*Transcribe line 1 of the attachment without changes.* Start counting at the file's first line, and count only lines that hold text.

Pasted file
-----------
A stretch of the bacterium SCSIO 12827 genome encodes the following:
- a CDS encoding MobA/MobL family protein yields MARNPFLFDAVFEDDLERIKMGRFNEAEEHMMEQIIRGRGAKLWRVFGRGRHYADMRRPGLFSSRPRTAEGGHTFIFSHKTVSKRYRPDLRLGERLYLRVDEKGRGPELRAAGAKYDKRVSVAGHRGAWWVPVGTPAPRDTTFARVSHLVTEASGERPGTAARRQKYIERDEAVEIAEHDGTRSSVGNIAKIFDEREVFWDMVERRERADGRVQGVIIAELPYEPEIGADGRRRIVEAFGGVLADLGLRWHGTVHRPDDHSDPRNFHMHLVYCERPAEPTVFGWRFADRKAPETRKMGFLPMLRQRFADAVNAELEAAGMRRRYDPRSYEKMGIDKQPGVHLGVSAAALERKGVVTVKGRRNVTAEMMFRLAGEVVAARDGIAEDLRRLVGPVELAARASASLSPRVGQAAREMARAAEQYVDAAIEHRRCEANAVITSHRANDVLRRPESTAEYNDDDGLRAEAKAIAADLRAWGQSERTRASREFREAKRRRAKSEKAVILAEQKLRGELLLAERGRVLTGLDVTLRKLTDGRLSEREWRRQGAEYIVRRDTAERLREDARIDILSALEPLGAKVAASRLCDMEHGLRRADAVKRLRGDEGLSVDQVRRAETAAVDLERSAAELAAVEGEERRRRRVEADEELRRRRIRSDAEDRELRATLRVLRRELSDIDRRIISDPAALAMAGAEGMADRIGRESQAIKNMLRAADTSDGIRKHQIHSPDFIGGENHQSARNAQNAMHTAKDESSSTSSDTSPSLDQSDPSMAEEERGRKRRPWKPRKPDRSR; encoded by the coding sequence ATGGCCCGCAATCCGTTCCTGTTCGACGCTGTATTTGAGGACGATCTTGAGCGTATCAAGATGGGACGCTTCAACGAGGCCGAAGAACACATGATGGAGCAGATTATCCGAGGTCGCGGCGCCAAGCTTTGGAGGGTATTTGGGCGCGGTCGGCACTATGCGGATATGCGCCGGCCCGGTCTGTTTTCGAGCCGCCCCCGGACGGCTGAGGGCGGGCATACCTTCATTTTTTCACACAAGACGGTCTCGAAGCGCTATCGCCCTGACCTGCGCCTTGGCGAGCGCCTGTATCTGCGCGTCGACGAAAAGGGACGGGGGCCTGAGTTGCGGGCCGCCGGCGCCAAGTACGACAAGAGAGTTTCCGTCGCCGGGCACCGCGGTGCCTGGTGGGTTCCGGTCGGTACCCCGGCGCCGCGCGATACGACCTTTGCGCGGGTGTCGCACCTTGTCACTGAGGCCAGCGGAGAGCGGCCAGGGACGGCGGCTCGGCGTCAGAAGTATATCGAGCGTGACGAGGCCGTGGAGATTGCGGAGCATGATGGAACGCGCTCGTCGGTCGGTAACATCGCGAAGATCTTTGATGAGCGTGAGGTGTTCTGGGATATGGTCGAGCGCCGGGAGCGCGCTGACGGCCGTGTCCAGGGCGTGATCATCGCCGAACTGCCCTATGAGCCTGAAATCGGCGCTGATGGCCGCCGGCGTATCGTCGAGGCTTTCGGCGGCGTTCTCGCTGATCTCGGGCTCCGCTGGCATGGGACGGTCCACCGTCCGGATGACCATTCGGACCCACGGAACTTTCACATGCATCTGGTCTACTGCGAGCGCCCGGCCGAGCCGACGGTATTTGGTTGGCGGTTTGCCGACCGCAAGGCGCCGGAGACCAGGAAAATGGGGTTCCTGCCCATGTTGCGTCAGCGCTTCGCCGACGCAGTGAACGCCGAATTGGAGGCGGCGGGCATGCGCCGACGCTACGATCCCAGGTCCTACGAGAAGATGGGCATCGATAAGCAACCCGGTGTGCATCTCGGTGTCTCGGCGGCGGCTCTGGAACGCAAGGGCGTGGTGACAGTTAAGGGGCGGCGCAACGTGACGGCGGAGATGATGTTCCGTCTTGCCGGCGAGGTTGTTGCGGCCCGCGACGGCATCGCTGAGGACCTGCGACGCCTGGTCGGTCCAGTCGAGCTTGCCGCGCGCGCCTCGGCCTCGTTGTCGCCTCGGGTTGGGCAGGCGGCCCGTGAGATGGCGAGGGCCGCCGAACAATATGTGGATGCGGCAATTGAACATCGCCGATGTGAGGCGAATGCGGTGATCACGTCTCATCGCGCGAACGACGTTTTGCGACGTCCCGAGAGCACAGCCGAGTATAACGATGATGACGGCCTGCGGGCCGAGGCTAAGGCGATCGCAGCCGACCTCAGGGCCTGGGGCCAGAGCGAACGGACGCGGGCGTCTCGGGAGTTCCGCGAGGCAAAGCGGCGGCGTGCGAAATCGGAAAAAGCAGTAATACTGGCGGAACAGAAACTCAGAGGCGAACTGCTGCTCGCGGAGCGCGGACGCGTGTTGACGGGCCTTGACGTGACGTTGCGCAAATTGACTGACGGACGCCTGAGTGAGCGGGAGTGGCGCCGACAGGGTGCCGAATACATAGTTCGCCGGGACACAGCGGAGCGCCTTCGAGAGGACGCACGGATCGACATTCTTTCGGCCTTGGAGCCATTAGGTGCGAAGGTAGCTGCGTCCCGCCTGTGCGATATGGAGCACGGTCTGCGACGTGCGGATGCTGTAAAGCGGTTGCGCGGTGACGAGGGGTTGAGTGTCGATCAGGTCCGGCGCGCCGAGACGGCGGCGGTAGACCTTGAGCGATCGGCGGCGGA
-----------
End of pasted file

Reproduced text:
A stretch of the bacterium SCSIO 12827 genome encodes the following: